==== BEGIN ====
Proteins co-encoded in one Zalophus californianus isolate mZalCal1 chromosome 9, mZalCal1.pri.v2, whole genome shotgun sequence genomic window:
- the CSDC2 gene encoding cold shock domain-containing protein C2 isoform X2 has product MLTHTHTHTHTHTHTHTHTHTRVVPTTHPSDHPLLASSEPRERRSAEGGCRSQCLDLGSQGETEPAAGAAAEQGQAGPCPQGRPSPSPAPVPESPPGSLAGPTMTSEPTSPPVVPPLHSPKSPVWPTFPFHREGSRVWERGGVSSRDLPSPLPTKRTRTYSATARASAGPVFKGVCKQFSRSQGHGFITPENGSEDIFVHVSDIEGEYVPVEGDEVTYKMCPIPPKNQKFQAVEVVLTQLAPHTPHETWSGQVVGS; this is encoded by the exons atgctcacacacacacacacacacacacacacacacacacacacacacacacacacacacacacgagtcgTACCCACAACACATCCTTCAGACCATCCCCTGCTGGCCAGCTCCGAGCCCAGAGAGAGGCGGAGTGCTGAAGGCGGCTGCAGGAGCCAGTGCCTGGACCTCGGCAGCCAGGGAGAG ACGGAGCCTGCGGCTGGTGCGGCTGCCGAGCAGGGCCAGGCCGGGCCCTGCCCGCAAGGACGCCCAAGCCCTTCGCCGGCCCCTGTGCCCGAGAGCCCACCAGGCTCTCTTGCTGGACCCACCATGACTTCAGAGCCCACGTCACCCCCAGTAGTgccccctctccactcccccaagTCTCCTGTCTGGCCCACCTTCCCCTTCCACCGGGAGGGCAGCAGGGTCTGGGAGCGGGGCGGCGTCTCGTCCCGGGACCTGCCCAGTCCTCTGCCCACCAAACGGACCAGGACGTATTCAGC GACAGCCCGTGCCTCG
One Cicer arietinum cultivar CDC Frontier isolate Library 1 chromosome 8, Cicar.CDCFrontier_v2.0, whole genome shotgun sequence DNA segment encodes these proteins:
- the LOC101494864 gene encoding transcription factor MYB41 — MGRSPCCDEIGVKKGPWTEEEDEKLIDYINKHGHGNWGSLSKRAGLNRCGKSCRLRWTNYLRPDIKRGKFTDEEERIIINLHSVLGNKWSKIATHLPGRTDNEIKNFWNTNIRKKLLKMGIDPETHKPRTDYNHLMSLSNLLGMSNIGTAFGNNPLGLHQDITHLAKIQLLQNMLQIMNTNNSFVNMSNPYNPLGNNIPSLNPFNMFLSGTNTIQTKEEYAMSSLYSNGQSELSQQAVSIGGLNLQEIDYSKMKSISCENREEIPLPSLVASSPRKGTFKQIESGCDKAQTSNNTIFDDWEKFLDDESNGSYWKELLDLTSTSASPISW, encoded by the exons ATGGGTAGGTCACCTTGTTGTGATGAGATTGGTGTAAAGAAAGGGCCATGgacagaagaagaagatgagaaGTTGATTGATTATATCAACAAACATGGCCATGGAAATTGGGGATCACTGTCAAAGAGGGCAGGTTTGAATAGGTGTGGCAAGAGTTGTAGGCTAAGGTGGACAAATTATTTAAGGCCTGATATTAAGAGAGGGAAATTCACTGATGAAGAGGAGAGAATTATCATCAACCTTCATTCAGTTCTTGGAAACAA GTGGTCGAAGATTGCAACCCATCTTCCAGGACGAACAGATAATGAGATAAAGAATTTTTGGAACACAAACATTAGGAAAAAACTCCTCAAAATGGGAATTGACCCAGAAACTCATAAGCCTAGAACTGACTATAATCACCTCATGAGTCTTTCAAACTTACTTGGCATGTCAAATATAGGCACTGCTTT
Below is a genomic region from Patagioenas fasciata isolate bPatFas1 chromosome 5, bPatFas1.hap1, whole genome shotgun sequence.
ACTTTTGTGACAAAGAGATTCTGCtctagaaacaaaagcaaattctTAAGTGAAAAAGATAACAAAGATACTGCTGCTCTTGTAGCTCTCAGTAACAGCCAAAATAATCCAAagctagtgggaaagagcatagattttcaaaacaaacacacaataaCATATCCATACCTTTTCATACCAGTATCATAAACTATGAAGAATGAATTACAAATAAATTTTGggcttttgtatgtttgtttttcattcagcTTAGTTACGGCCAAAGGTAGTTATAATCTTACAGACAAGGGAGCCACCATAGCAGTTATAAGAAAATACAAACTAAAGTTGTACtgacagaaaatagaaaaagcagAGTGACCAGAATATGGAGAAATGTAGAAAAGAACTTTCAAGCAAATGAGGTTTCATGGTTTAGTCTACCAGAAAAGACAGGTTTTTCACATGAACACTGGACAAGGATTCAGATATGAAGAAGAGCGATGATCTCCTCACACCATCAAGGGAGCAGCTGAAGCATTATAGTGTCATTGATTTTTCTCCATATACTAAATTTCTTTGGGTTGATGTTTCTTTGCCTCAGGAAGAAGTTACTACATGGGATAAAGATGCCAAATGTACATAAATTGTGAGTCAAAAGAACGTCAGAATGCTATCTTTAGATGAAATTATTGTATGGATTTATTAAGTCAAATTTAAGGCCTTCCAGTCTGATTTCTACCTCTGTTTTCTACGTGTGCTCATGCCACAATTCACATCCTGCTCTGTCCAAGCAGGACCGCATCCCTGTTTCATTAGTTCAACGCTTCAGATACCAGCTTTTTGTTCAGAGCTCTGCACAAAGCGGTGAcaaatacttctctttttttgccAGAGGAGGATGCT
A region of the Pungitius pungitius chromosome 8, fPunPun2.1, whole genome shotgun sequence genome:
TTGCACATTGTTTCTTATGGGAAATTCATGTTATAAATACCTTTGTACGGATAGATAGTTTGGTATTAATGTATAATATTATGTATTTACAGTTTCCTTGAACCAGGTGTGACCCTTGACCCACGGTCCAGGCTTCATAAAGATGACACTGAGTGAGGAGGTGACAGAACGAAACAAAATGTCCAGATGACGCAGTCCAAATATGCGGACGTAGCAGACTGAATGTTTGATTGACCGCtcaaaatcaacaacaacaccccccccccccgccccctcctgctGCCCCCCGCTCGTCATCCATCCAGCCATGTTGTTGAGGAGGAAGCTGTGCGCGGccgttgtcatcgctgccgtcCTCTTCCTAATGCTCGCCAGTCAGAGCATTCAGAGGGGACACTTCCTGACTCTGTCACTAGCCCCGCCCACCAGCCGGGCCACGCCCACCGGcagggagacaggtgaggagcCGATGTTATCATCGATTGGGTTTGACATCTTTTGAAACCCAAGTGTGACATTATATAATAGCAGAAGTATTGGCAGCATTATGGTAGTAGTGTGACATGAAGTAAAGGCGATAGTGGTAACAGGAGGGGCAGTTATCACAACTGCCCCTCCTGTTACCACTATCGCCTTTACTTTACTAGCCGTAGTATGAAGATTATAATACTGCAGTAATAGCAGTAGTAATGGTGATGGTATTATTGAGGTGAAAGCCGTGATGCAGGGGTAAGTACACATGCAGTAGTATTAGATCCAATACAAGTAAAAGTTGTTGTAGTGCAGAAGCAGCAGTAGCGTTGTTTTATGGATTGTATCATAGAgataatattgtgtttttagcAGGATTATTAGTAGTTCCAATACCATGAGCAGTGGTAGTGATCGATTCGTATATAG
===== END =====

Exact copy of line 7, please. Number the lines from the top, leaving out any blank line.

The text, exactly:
A region of the Pungitius pungitius chromosome 8, fPunPun2.1, whole genome shotgun sequence genome: